LRP                       Ma pl ewood Avenue ra i l cros s i ng upgra de. Source: 1999-2020 LRP                                    C                                                                                                 0.480                                                           0.480
           Woodbury Ave Woodbury Ave over Hodgs on Brook Br.#204/101. Source: NHDOT 2004 Bri dge
                        Ai d Sta tus Report
                                                                                                                                     C                                                                                                                                 0.285
                                                                                                                                                                                                                                                                                                       0.285
               NH 1A        NH 1A over Sa ga more Creek Br.#198/034. Source: NHDOT 2004 Bri dge Ai d Sta tus
                            Report                                                                                                   C                                                                                                                                              4.100
                                                                                                                                                                                                                                                                                                       4.100
            Coa kl ey Rd    Coa kl ey Roa d over Hodgs on Brook, Br.#191/110. Source NHDOT 2004 Bri dge Ai d
                            Sta tus Report
                                                                                                                                     C                                                                                                                         0.165
                                                                                                                                                                                                                                                                                                       0.165
            Ma pl ewood     Ma pl ewood Avenue over North Mi l l Roa d Br.#231/103. Source: NHDOT 2004
                Ave         Bri dge Ai d Sta tus Report                                                                              C                                                                                                                 1.100
                                                                                                                                                                                                                                                                                                       1.100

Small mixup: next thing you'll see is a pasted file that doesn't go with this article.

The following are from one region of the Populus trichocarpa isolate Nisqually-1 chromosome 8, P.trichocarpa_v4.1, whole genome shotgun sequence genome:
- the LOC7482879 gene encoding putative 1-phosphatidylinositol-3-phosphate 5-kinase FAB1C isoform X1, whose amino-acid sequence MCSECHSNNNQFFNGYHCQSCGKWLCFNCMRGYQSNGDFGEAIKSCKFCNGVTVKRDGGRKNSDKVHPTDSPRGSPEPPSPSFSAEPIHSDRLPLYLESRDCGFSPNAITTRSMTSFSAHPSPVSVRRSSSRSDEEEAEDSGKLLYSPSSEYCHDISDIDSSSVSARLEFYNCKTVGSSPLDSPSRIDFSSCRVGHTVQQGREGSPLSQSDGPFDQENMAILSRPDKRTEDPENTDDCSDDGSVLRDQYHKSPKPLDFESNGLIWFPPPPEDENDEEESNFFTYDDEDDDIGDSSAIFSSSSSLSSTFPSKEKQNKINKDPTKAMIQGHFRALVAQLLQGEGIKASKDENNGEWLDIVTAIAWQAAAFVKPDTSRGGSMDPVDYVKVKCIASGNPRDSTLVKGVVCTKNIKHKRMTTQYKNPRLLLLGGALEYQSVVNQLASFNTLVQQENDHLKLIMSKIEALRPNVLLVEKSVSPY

Pi erces Is l a nd Pi erces Is l a nd Roa d over Li ttl e Ha rbor Br.#241/069. Source: NHDOT 2004 Bri dge
                  Rd          Ai d Sta tus Report
                                                                                                                                     C                                                                                                         2.500
                                                                                                                                                                                                                                                                                                       2.500




                                                                                                                                                                                 12-6                                                                                                      9/10/2007
                                                                                                                                                                                                                                                                       E:\LRP\RPC\LRP_Projects_07-26
                   Table 12-1                                                                                                                                          Rockingham Planning Commission                                                                                          9/10/2007
                                                                                                                                                                    2007-2026 Long Range Plan Project Listing




                                                                                                                                                            NON-STIP PORTION OF 10 YEAR PLAN
               Route/                                                                                                            Funding